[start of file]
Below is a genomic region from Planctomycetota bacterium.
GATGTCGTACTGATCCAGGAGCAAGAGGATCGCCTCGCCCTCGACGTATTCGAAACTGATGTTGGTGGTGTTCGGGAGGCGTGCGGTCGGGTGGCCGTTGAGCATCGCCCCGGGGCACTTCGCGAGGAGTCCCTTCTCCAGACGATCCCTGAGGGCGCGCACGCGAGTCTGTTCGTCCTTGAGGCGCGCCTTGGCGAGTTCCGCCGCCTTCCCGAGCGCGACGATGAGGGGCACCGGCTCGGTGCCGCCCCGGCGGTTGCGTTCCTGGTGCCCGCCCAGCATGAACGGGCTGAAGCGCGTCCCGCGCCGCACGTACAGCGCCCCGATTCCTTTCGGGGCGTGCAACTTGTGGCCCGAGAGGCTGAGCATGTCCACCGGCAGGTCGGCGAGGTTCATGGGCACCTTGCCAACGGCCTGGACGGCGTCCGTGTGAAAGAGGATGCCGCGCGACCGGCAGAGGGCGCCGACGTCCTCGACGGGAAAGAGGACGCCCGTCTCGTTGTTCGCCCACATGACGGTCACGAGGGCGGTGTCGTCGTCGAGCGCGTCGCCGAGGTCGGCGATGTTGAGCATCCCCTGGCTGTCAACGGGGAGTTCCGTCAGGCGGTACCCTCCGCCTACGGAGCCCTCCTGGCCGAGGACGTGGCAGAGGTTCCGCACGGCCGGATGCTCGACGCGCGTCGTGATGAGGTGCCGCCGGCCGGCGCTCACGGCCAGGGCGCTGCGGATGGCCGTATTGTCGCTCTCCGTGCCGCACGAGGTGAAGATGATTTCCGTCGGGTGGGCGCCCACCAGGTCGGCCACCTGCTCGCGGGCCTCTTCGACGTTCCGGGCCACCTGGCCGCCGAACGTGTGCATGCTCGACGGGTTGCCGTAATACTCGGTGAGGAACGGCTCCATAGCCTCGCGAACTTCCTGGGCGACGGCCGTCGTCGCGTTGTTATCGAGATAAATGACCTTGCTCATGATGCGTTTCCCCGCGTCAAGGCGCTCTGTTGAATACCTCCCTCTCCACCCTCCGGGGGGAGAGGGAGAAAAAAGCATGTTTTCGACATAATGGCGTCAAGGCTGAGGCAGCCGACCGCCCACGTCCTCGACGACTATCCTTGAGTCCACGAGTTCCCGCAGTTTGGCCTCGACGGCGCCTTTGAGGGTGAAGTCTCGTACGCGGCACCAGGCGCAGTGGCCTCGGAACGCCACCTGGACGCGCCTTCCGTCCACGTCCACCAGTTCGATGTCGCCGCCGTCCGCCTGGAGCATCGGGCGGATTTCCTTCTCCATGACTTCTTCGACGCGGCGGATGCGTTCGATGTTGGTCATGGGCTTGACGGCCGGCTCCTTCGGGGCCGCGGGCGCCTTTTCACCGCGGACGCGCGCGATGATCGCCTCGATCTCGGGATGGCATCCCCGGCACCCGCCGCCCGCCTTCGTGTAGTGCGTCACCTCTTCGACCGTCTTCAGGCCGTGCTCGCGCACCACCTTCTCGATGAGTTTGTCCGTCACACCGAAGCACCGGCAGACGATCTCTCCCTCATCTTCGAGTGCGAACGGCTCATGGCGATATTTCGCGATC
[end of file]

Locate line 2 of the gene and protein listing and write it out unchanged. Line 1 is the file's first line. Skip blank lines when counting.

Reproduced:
GATGTCGTACTGATCCAGGAGCAAGAGGATCGCCTCGCCCTCGACGTATTCGAAACTGATGTTGGTGGTGTTCGGGAGGCGTGCGGTCGGGTGGCCGTTGAGCATCGCCCCGGGGCACTTCGCGAGGAGTCCCTTCTCCAGACGATCCCTGAGGGCGCGCACGCGAGTCTGTTCGTCCTTGAGGCGCGCCTTGGCGAGTTCCGCCGCCTTCCCGAGCGCGACGATGAGGGGCACCGGCTCGGTGCCGCCCCGGCGGTTGCGTTCCTGGTGCCCGCCCAGCATGAACGGGCTGAAGCGCGTCCCGCGCCGCACGTACAGCGCCCCGATTCCTTTCGGGGCGTGCAACTTGTGGCCCGAGAGGCTGAGCATGTCCACCGGCAGGTCGGCGAGGTTCATGGGCACCTTGCCAACGGCCTGGACGGCGTCCGTGTGAAAGAGGATGCCGCGCGACCGGCAGAGGGCGCCGACGTCCTCGACGGGAAAGAGGACGCCCGTCTCGTTGTTCGCCCACATGACGGTCACGAGGGCGGTGTCGTCGTCGAGCGCGTCGCCGAGGTCGGCGATGTTGAGCATCCCCTGGCTGTCAACGGGGAGTTCCGTCAGGCGGTACCCTCCGCCTACGGAGCCCTCCTGGCCGAGGACGTGGCAGAGGTTCCGCACGGCCGGATGCTCGACGCGCGTCGTGATGAGGTGCCGCCGGCCGGCGCTCACGGCCAGGGCGCTGCGGATGGCCGTATTGTCGCTCTCCGTGCCGCACGAGGTGAAGATGATTTCCGTCGGGTGGGCGCCCACCAGGTCGGCCACCTGCTCGCGGGCCTCTTCGACGTTCCGGGCCACCTGGCCGCCGAACGTGTGCATGCTCGACGGGTTGCCGTAATACTCGGTGAGGAACGGCTCCATAGCCTCGCGAACTTCCTGGGCGACGGCCGTCGTCGCGTTGTTATCGAGATAAATGACCTTGCTCATGATGCGTTTCCCCGCGTCAAGGCGCTCTGTTGAATACCTCCCTCTCCACCCTCCGGGGGGAGAGGGAGAAAAAAGCATGTTTTCGACATAATGGCGTCAAGGCTGAGGCAGCCGACCGCCCACGTCCTCGACGACTATCCTTGAGTCCACGAGTTCCCGCAGTTTGGCCTCGACGGCGCCTTTGAGGGTGAAGTCTCGTACGCGGCACCAGGCGCAGTGGCCTCGGAACGCCACCTGGACGCGCCTTCCGTCCACGTCCACCAGTTCGATGTCGCCGCCGTCCGCCTGGAGCATCGGGCGGATTTCCTTCTCCATGACTTCTTCGACGCGGCGGATGCGTTCGATGTTGGTCATGGGCTTGACGGCCGGCTCCTTCGGGGCCGCGGGCGCCTTTTCACCGCGGACGCGCGCGATGATCGCCTCGATCTCGGGATGGCATCCCCGGCACCCGCCGCCCGCCTTCGTGTAGTGCGTCACCTCTTCGACCGTCTTCAGGCCGTGCTCGCGCACCACCTTCTCGATGAGTTTGTCCGTCACACCGAAGCACCGGCAGACGATCTCTCCCTCATCTTCGAGTGCGAACGGCTCATGGCGATATTTCGCGATC